Sources of ‘utility’ weights 1 : Evaluation specific • Develop evaluation specific description of relevant health state and then derive weight directly by survey using one of the previous techniques
• Advantages – Sensitive – account for wider QoL (process, duration, prognosis) • Disadvantages – resource intensive – lack of comparability
Sources of ‘utility’ weights 2: ‘Generic’/‘multi-attribute’ instrument • can be used to measure strength of preference • Predetermined weights for specified combination of dimensions of health yielding a finite number of health state values • Advantages – Supply weights “off the shelf” – Comparable across studies
• Disadvantages – insensitive to small changes – dimensions may not be sufficiently comprehensive – weights may not be transferable across groups
Health outcome measurement For example, the Quality of Well-Being Index assesses mobility, physical activity and social activity. An interviewer asks what the patient did as a result of illness during the last six days. Scoring for particular functions is based on preference weights derived from the normal population. The benefits represented by particular outcomes can be compared with the costs of doing so. 1. The goal of health care and action, to protect, promote and preserve health status: requires standardized assessments. 2. To understand the concepts of health outcomes assessment, distinguish between: • efficacy • effectiveness • efficiency • process and outcomes.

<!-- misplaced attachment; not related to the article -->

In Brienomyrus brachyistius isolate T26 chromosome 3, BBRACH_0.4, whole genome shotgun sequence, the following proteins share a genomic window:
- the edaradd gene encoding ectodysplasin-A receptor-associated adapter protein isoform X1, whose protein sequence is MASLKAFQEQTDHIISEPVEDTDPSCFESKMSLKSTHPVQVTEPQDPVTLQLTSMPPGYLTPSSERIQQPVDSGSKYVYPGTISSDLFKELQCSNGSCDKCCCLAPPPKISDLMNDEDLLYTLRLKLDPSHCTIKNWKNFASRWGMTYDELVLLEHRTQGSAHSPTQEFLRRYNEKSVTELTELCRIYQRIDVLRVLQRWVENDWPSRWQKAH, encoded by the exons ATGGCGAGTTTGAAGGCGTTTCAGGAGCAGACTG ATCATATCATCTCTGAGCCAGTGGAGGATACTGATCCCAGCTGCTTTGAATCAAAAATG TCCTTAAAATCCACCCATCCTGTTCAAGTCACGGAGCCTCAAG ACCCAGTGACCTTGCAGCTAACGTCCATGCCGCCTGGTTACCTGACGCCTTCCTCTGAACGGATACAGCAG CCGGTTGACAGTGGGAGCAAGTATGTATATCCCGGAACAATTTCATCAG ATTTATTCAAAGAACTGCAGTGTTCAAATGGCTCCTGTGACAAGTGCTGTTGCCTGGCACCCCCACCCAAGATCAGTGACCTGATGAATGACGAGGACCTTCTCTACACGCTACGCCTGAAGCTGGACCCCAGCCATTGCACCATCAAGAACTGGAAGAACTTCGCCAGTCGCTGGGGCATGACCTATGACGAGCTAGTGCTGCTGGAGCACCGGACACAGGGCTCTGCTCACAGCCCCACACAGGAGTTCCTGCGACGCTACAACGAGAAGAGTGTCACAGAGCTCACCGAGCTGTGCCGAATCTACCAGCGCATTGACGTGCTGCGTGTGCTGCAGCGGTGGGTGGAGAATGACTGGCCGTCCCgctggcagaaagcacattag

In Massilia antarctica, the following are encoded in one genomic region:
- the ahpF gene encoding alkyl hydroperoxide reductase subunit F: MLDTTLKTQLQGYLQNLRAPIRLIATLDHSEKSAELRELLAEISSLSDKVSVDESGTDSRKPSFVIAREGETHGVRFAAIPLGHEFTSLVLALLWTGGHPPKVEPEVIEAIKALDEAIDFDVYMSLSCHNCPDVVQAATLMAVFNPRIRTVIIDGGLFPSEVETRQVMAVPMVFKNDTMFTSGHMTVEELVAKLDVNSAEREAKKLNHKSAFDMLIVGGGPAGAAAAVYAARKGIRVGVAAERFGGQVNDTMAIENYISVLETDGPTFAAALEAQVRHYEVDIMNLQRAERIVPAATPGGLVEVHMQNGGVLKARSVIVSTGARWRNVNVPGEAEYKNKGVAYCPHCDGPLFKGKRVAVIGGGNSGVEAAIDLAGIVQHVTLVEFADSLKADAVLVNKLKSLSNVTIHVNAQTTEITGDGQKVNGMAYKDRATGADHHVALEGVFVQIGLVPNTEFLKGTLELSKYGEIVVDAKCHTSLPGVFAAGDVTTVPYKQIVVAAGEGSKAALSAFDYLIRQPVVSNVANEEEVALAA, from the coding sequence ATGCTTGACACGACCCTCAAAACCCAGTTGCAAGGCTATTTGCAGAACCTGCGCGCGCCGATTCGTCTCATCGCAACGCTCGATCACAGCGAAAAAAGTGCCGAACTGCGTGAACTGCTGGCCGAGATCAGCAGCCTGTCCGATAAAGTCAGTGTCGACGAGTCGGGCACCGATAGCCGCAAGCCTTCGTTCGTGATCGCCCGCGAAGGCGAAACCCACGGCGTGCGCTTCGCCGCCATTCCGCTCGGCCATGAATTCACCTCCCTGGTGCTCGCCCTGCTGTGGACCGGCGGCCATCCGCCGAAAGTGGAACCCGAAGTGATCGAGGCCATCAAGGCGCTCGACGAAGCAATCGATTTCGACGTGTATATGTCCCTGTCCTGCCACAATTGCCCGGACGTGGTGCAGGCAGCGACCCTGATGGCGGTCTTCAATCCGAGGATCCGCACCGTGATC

Valuing Health Outcome/Effects • Putting money values on benefits (and costs) of health and health care • Various ways of valuing benefits and costs: economists: benefit = net benefits; costs= opportunity costs • Time is an important cost in health - often valued by a person’s hourly wage rate - however, this infers the non working time of workers (and all the time of non workers) is valued less or not at all - alternative is to apply an average wage to all time • Measure of Productivity Changes – debate- double counting, often included in QALY or WTP, if equity included in policy objectives, than estimation of productivity costs may introduce unwanted biasness
Valuing Health Outcome/Effects â€˘ There have been attempts to place money values on human life through analysis of: - fatal accident compensation awards, and - life insurance cover â€˘ However, estimates vary enormously and are systematically linked to income and wealth